I agree. Every time Mozilla changes things, it’s not for the better…….same with other programs & I am sick of it. I can’t find this & I can’t find that! Some people didn’t like the orange box BUT I DID! I can’t, even, find what version I have. It was easy before. I assume I have version 29 since I was getting automatic updates ’til today. I changed it. I hate this version. It freezes constantly. Firefox use to be my favorite browser, but I, now, hate it!

      1. exrelayman said on May 14, 2014 at 2:30 pm

        To find your Firefox version, press alt to activate the menu toolbar, click help, click about. Careful! – if your setting is for automatic update (as mentioned in the article) you will be updated just because you looked!

    3. Dave said on May 13, 2014 at 10:26 pm

      I agree. Firefox is full of crap. Crap which should be optional in the installer, and packaged in add-ons so that it can be removed at any time. I’d like Martin to compile a list of crap that’s in Firefox that should be optional. I’ll start:

      Tab Groups (or whatever it’s called)
      Firefox Sync
      Parental controls

      1. Sören Hentzschel said on May 13, 2014 at 10:49 pm

        Appster, seriously, one year has to be enough. The web continues to evolve and browsers have to support new web standards. Several years without major update of your browser is no option. Firefox is the most customizable browser. You can do whatever you want. And one year is enough time to customize your browser. And don’t compare Firefox with IE, it’s not possible to compare the update strategies of Firefox as browser and IE as part of Windows.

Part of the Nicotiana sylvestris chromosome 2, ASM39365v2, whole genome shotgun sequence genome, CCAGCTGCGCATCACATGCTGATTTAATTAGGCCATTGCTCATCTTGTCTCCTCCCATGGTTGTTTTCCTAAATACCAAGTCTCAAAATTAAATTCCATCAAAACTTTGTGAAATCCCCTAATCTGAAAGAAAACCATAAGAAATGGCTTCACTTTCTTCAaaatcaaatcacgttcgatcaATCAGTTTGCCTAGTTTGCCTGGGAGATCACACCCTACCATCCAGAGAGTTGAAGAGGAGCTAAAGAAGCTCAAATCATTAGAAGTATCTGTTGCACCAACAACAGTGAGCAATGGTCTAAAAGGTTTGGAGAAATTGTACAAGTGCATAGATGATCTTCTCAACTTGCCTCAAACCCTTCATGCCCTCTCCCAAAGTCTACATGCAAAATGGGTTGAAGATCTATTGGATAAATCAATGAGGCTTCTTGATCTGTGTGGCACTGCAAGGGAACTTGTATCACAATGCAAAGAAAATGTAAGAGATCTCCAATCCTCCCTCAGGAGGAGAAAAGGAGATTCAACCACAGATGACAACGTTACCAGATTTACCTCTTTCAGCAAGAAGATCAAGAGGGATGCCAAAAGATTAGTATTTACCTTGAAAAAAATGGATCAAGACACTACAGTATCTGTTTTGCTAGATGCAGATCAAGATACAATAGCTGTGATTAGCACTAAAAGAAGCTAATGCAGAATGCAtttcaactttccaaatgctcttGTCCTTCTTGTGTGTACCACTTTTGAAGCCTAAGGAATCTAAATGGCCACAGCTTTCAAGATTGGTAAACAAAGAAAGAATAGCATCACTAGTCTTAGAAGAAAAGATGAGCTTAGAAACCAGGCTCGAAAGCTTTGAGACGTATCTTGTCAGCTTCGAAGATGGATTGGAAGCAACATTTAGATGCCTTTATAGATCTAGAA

4. Sören Hentzschel said on May 13, 2014 at 6:47 pm

      “Security updates (only) should be available separately to users who are satisfied with their existing FireFox version”

      -> ESR version of Firefox.

      1. Appster said on May 13, 2014 at 10:25 pm

        Sören; we both know that the ESR-version of Firefox is only supported for one year after its release. Seriously, are you kidding us? The Internet Explorer and Safari are or have been supported for several years, so why should I use Firefox if I am not willing to upgrade all the time? There is no reason for that at all.
        Have a nice day.

Leave a Reply

Check the box to consent to your data being stored in line with the guidelines set out in our privacy policy

We love comments and welcome thoughtful and civilized discussion. Rudeness and personal attacks will not be tolerated. Please stay on-topic.
Please note that your comment may not appear immediately after you post it.